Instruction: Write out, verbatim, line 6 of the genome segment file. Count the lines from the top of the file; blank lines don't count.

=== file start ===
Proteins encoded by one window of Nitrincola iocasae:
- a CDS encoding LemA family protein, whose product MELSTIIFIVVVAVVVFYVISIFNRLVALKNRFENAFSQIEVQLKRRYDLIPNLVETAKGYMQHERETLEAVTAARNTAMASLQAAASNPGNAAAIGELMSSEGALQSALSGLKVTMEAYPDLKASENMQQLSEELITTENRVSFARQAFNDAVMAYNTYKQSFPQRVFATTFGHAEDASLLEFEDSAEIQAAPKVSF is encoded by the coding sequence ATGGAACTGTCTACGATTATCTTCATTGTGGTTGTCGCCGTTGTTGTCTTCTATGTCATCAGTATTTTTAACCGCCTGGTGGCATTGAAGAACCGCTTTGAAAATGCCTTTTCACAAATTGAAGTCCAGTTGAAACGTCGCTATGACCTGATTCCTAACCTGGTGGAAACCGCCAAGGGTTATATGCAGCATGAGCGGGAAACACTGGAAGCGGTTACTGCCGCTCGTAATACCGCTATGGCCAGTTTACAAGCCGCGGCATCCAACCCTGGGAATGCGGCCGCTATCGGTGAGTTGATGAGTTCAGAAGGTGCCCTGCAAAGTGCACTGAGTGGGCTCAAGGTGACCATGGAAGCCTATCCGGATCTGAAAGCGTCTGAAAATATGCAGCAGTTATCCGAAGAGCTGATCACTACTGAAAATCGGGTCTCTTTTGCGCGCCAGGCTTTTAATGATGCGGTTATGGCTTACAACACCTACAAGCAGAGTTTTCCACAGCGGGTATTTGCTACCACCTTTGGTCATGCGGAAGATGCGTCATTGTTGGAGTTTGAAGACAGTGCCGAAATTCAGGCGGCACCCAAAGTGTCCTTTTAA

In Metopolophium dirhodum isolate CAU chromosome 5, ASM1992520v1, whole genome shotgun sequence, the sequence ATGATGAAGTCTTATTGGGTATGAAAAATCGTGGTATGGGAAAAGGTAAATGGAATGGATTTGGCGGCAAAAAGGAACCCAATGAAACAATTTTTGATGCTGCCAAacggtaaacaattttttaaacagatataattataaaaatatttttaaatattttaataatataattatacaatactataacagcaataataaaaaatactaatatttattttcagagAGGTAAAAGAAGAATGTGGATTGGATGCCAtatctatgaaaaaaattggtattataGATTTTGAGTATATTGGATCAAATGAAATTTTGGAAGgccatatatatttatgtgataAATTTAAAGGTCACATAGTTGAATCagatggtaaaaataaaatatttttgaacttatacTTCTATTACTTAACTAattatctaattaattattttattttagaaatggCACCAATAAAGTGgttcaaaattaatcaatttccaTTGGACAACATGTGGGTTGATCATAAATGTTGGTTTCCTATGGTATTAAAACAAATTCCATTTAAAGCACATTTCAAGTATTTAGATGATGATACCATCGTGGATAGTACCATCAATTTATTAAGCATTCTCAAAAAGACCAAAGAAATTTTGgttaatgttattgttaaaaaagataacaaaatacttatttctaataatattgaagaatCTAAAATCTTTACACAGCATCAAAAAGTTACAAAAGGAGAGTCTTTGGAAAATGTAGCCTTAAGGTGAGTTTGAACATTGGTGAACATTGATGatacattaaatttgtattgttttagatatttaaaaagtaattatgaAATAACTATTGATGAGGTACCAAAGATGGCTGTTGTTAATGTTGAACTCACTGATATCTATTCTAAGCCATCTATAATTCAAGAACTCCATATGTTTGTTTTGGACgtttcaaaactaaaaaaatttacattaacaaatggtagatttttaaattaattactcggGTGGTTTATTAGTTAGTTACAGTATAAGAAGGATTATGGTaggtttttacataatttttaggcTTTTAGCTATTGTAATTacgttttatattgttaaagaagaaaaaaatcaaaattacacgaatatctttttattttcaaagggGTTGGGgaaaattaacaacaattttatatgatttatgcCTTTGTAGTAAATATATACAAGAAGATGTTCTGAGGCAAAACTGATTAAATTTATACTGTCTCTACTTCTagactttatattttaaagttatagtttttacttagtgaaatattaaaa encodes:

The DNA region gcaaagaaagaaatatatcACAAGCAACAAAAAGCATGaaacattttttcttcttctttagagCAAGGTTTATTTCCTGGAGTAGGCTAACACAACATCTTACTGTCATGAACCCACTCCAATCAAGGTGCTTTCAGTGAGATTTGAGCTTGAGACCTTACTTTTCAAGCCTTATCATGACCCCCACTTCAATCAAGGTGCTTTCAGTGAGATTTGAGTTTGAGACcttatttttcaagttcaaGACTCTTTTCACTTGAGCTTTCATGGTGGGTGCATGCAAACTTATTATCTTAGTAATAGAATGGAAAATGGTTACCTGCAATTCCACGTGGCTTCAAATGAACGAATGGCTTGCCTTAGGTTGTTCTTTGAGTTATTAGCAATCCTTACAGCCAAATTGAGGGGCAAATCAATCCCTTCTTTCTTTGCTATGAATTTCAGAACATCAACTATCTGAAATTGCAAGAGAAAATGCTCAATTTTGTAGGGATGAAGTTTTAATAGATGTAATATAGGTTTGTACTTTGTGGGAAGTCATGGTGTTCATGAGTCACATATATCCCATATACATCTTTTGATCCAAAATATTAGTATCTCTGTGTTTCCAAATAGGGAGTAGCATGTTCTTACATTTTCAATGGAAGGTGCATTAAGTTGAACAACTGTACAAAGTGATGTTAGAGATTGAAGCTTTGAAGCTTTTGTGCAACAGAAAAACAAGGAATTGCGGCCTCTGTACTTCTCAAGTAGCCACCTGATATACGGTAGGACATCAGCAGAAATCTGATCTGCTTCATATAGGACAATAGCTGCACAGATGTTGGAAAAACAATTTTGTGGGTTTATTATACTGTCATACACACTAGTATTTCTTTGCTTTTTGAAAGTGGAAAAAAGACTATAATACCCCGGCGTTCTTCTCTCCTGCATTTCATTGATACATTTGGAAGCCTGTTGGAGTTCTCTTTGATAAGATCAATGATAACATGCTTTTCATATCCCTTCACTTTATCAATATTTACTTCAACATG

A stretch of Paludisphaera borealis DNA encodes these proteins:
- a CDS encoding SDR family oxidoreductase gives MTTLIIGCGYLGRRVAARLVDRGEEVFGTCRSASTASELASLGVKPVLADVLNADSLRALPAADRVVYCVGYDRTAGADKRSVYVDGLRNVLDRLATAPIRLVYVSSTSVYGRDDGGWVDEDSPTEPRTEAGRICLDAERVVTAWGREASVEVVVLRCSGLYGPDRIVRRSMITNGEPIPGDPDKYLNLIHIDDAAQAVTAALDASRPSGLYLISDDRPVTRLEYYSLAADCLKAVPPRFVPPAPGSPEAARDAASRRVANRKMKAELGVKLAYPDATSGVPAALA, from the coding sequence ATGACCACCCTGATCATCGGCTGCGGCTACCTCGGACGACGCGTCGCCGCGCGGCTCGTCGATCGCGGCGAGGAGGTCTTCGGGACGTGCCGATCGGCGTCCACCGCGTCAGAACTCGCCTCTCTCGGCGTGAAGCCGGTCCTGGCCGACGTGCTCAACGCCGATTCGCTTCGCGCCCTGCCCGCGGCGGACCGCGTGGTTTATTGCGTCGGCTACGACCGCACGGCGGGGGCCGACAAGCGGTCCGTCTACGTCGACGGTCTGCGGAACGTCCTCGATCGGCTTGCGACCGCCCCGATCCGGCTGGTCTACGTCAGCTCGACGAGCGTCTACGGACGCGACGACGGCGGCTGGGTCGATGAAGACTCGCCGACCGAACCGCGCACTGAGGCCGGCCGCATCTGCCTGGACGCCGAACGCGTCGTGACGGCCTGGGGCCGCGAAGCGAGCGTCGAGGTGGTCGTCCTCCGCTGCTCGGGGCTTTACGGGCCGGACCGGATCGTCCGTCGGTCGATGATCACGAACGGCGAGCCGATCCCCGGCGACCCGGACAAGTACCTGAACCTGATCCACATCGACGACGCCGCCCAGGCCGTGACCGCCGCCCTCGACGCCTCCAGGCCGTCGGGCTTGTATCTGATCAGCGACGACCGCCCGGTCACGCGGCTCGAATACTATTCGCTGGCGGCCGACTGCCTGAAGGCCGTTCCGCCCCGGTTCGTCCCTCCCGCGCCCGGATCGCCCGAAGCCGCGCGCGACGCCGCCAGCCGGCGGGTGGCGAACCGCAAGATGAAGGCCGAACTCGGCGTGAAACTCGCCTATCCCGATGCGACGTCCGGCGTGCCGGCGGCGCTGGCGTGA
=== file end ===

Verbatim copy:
- a CDS encoding SDR family oxidoreductase gives MTTLIIGCGYLGRRVAARLVDRGEEVFGTCRSASTASELASLGVKPVLADVLNADSLRALPAADRVVYCVGYDRTAGADKRSVYVDGLRNVLDRLATAPIRLVYVSSTSVYGRDDGGWVDEDSPTEPRTEAGRICLDAERVVTAWGREASVEVVVLRCSGLYGPDRIVRRSMITNGEPIPGDPDKYLNLIHIDDAAQAVTAALDASRPSGLYLISDDRPVTRLEYYSLAADCLKAVPPRFVPPAPGSPEAARDAASRRVANRKMKAELGVKLAYPDATSGVPAALA, from the coding sequence ATGACCACCCTGATCATCGGCTGCGGCTACCTCGGACGACGCGTCGCCGCGCGGCTCGTCGATCGCGGCGAGGAGGTCTTCGGGACGTGCCGATCGGCGTCCACCGCGTCAGAACTCGCCTCTCTCGGCGTGAAGCCGGTCCTGGCCGACGTGCTCAACGCCGATTCGCTTCGCGCCCTGCCCGCGGCGGACCGCGTGGTTTATTGCGTCGGCTACGACCGCACGGCGGGGGCCGACAAGCGGTCCGTCTACGTCGACGGTCTGCGGAACGTCCTCGATCGGCTTGCGACCGCCCCGATCCGGCTGGTCTACGTCAGCTCGACGAGCGTCTACGGACGCGACGACGGCGGCTGGGTCGATGAAGACTCGCCGACCGAACCGCGCACTGAGGCCGGCCGCATCTGCCTGGACGCCGAACGCGTCGTGACGGCCTGGGGCCGCGAAGCGAGCGTCGAGGTGGTCGTCCTCCGCTGCTCGGGGCTTTACGGGCCGGACCGGATCGTCCGTCGGTCGATGATCACGAACGGCGAGCCGATCCCCGGCGACCCGGACAAGTACCTGAACCTGATCCACATCGACGACGCCGCCCAGGCCGTGACCGCCGCCCTCGACGCCTCCAGGCCGTCGGGCTTGTATCTGATCAGCGACGACCGCCCGGTCACGCGGCTCGAATACTATTCGCTGGCGGCCGACTGCCTGAAGGCCGTTCCGCCCCGGTTCGTCCCTCCCGCGCCCGGATCGCCCGAAGCCGCGCGCGACGCCGCCAGCCGGCGGGTGGCGAACCGCAAGATGAAGGCCGAACTCGGCGTGAAACTCGCCTATCCCGATGCGACGTCCGGCGTGCCGGCGGCGCTGGCGTGA